Is the whole greater than the sum of its parts? In managed IT services, absolutely.
Let’s say I just started my own business as a traveling salesman. In order to power my business, I need to invest in a mode of transportation. Assuming I’m staying local, to travel from point A to point B, I decide to buy a car. Now, rather than purchase wheels, an engine, pedals and all other parts required to assemble an automobile, wouldn't it just be smarter to leave that to the professionals and drive the fully-built car off the lot hassle-free?
Here's what I need:
Here's what I do NOT need:
MSPs Must Sell a Solution
The same way that I need a car for my business to exist, almost every company needs IT solutions for their company to operate. However, it’s more than just supplying them with the tools. It’s about making all of the pieces work for them in the way that they need them to.
Businesses just want to hit the gas pedal and start moving forward. They don’t want to spend time building the whole automobile.
This is what MSPs need to understand, that they are selling a solution to a client’s problem, not just the pieces needed to make the solution. The true value that you deliver as an MSP is putting everything together and making it work in the most efficient way possible. However, this isn’t as simple as just rolling cars off of an assembly line. You must work to understand your client’s needs, goals and objectives, and provide them with a solution that fits their business.
Going back to the car analogy, consider the following questions you might need to ask when determining which automobile is best for your business:
- If I need to sell construction ladders, would a Prius or F-150 be a better option?
- What if I needed extra towing power, would I need a larger, custom transmission?
- Would I be better off buying a powerful car or a more fuel-efficient car?
- What if I start making hires and my team needs different vehicles?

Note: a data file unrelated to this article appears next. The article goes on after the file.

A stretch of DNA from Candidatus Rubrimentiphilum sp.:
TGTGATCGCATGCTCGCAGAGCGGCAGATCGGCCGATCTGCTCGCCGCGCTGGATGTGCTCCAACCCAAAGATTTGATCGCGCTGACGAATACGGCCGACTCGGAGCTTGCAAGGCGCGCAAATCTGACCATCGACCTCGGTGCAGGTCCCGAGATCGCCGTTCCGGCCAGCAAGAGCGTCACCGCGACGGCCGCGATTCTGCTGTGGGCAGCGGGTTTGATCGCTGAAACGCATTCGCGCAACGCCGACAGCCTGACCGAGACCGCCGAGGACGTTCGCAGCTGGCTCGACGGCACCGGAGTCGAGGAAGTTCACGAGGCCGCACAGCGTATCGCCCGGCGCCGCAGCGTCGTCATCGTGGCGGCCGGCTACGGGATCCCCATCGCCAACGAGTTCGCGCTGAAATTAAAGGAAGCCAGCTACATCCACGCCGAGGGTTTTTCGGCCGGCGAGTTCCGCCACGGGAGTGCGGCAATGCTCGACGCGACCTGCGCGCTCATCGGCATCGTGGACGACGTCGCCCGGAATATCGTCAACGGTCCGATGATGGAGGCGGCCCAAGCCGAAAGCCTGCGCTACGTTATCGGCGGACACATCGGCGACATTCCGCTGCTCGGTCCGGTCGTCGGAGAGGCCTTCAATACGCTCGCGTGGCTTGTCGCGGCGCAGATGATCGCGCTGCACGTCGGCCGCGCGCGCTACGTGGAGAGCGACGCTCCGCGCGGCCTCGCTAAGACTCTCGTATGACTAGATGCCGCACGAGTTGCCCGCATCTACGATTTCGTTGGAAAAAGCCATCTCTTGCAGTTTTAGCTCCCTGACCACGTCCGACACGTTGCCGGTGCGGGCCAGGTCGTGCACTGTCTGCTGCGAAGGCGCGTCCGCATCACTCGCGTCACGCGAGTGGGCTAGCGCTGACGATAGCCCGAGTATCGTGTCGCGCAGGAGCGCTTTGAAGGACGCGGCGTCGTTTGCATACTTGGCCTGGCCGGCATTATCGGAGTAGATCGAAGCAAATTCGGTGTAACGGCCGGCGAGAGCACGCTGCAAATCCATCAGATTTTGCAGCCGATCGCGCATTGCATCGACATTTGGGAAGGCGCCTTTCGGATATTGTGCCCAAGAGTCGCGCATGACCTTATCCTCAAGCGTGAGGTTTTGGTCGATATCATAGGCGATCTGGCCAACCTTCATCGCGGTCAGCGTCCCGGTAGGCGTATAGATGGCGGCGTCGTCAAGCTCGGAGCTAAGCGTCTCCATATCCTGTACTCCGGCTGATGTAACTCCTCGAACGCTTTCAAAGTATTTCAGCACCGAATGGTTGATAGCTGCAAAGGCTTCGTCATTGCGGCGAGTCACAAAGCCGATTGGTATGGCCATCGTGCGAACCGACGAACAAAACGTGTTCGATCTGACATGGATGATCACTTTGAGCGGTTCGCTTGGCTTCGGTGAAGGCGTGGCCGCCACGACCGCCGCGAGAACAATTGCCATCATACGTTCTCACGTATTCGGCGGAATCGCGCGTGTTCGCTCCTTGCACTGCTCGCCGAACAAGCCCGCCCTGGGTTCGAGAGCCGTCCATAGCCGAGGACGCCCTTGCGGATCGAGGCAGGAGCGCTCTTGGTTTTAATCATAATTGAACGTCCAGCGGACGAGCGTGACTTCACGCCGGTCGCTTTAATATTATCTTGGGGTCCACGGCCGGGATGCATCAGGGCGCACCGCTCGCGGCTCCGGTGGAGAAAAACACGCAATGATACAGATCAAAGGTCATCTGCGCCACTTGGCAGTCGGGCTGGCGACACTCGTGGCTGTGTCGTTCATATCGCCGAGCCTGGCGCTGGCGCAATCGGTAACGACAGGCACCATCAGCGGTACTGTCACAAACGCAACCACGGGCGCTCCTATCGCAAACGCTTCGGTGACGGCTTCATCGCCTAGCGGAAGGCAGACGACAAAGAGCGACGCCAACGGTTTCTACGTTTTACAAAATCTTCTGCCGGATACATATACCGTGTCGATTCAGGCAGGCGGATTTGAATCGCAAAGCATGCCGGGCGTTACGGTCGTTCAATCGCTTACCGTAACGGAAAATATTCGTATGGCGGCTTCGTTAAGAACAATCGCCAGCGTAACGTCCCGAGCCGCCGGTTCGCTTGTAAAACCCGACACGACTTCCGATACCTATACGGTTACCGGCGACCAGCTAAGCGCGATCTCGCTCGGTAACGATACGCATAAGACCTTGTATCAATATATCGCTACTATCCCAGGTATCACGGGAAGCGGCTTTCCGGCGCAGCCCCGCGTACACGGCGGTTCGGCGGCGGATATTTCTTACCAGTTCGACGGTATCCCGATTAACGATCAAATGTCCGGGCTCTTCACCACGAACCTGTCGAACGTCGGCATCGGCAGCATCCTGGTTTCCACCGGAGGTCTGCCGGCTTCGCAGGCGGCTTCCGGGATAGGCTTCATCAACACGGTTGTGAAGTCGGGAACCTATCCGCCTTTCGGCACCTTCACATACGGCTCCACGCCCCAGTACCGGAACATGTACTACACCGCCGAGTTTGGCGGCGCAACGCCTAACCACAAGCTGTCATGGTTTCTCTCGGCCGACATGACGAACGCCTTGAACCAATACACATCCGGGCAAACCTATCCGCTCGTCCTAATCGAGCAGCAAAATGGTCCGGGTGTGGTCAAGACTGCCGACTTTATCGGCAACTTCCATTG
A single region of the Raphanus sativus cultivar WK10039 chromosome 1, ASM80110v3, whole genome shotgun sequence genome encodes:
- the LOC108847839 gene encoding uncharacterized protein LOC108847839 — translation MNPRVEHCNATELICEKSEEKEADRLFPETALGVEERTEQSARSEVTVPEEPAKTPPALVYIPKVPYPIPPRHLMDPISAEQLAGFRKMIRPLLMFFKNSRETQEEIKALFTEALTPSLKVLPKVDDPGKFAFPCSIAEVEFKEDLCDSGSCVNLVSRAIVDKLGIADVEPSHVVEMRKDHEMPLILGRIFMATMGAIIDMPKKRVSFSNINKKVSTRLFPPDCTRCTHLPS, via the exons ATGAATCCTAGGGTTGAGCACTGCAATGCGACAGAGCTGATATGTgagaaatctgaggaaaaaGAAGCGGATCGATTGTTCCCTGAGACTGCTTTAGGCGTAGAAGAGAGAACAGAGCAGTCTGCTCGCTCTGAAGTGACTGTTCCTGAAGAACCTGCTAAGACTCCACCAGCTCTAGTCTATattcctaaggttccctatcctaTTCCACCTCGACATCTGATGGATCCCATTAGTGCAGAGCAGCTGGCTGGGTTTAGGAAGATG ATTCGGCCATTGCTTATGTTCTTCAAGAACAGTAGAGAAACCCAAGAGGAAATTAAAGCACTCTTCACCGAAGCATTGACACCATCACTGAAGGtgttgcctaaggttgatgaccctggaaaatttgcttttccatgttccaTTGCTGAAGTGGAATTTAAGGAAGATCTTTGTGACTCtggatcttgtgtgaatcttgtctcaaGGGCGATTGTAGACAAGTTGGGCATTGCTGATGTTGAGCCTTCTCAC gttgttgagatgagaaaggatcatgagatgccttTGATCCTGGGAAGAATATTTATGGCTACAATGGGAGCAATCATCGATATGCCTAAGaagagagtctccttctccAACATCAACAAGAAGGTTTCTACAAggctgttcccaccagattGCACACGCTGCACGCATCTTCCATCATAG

Your answers to each of these questions would influence what car you'd choose. And these answers would differ from others requiring transportation. Figure out which questions you need to ask your target audience. Then, craft and differentiate your sales strategy around how each would respond. Perhaps you need to position your business continuity solution. Ask any of these ten discovery questions when selling BDR!
Understanding Your Role
To scale back our analogy a little, you don’t need to be the full car manufacturer, meaning you don’t need to engineer, develop and build all of your IT solution pieces yourself. There are many companies that provide IT management technologies, like remote monitoring and management (RMM), BDR, mobile device management (MDM), endpoint security and more. But you do need to know how to put these pieces together and how to customize the pieces and your solutions for clients.
When it comes to IT solutions, many business owners don’t know where to begin. They trust their MSP to possess the expertise and steer them in the right direction. For this reason, you should lead with the business benefit of your wholistic solution, rather than the individual features included. For the most part, the small- and medium-sized businesses (SMBs) you pitch to won't care about or even understand how your antivirus detects threats, why continuous data protection is best for backups or how your RMM has built-in alerting conditions. They just want to know that your IT management solution and services secure their data and keep them online and profitable 24x7x365. Remember this when messaging and selling your technology stack.
Making the Pieces Fit Together
When deciding on the optimal offering for your clients, there are many different managed services platforms for you to choose from. Each platform will have its own benefits and strengths, but it’s important to understand how all of these pieces fit and work together to create a synergistic effect.
Would it make sense to replace the engine of a Ford F-150 with the engine of a Toyota Camry? Would the car even work? It’s not always just choosing the best platform for each component of your client’s IT strategy, but also understanding how these components work together. Choosing many different platforms and "Frankensteining" a patchworked stack can be dangerous and lead to long-term issues.
A car manufacturer’s individual parts are designed to all work with each other to create operational efficiency. Identify these same opportunities in the platforms you choose to provide IT solutions to your clients.
Ultimately, SMBs just need their technology systems to work so that they can focus on their daily business operations. They’re not interested in building or setting up their IT systems. They trust MSPs to provide the solution to their needs as a packaged deal that’s ready for them to use. When marketing and selling your managed IT services, emphasize the value of this solution and position it in the way that will most resonate with individual businesses.
In short, in order for you to be successful as an MSP, understand that you’re selling a car, not a collection of its parts.